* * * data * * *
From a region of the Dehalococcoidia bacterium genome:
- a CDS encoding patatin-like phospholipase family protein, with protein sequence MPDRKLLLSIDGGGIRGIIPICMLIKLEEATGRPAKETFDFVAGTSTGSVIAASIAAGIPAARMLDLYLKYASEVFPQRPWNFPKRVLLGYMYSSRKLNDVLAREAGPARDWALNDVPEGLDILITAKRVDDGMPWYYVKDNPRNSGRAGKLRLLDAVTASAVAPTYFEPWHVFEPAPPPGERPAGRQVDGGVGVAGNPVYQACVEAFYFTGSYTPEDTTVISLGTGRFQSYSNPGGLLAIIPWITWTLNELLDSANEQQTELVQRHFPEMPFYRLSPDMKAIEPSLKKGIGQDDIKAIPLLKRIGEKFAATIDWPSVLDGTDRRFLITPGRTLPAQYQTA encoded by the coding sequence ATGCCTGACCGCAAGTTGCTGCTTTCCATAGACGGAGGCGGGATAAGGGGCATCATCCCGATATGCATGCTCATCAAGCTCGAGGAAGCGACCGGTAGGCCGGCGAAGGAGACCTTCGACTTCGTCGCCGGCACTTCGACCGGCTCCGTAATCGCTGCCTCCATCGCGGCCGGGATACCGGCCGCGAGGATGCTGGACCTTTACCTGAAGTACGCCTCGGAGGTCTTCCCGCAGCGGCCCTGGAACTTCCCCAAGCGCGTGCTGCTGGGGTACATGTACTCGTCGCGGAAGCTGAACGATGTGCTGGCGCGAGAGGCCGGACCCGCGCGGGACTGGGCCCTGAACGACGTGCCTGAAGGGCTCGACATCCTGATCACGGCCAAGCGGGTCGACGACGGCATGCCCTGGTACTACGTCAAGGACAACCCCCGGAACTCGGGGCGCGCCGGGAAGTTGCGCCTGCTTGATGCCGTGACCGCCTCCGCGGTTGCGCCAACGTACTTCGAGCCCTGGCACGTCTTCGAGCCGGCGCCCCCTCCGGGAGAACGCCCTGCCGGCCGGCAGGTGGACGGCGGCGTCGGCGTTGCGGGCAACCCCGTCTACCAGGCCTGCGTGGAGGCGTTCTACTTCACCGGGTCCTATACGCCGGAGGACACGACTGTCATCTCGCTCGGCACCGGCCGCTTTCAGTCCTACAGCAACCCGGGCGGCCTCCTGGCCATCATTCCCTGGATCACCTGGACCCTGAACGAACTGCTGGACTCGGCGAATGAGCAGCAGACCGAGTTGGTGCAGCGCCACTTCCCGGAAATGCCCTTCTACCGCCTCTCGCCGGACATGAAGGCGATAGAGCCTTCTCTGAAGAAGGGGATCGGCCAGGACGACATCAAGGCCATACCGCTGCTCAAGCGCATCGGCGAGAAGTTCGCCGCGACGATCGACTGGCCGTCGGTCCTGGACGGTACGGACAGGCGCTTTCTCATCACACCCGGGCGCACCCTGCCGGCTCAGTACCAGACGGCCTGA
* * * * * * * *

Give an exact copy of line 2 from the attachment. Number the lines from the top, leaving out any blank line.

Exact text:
- a CDS encoding patatin-like phospholipase family protein, with protein sequence MPDRKLLLSIDGGGIRGIIPICMLIKLEEATGRPAKETFDFVAGTSTGSVIAASIAAGIPAARMLDLYLKYASEVFPQRPWNFPKRVLLGYMYSSRKLNDVLAREAGPARDWALNDVPEGLDILITAKRVDDGMPWYYVKDNPRNSGRAGKLRLLDAVTASAVAPTYFEPWHVFEPAPPPGERPAGRQVDGGVGVAGNPVYQACVEAFYFTGSYTPEDTTVISLGTGRFQSYSNPGGLLAIIPWITWTLNELLDSANEQQTELVQRHFPEMPFYRLSPDMKAIEPSLKKGIGQDDIKAIPLLKRIGEKFAATIDWPSVLDGTDRRFLITPGRTLPAQYQTA encoded by the coding sequence ATGCCTGACCGCAAGTTGCTGCTTTCCATAGACGGAGGCGGGATAAGGGGCATCATCCCGATATGCATGCTCATCAAGCTCGAGGAAGCGACCGGTAGGCCGGCGAAGGAGACCTTCGACTTCGTCGCCGGCACTTCGACCGGCTCCGTAATCGCTGCCTCCATCGCGGCCGGGATACCGGCCGCGAGGATGCTGGACCTTTACCTGAAGTACGCCTCGGAGGTCTTCCCGCAGCGGCCCTGGAACTTCCCCAAGCGCGTGCTGCTGGGGTACATGTACTCGTCGCGGAAGCTGAACGATGTGCTGGCGCGAGAGGCCGGACCCGCGCGGGACTGGGCCCTGAACGACGTGCCTGAAGGGCTCGACATCCTGATCACGGCCAAGCGGGTCGACGACGGCATGCCCTGGTACTACGTCAAGGACAACCCCCGGAACTCGGGGCGCGCCGGGAAGTTGCGCCTGCTTGATGCCGTGACCGCCTCCGCGGTTGCGCCAACGTACTTCGAGCCCTGGCACGTCTTCGAGCCGGCGCCCCCTCCGGGAGAACGCCCTGCCGGCCGGCAGGTGGACGGCGGCGTCGGCGTTGCGGGCAACCCCGTCTACCAGGCCTGCGTGGAGGCGTTCTACTTCACCGGGTCCTATACGCCGGAGGACACGACTGTCATCTCGCTCGGCACCGGCCGCTTTCAGTCCTACAGCAACCCGGGCGGCCTCCTGGCCATCATTCCCTGGATCACCTGGACCCTGAACGAACTGCTGGACTCGGCGAATGAGCAGCAGACCGAGTTGGTGCAGCGCCACTTCCCGGAAATGCCCTTCTACCGCCTCTCGCCGGACATGAAGGCGATAGAGCCTTCTCTGAAGAAGGGGATCGGCCAGGACGACATCAAGGCCATACCGCTGCTCAAGCGCATCGGCGAGAAGTTCGCCGCGACGATCGACTGGCCGTCGGTCCTGGACGGTACGGACAGGCGCTTTCTCATCACACCCGGGCGCACCCTGCCGGCTCAGTACCAGACGGCCTGA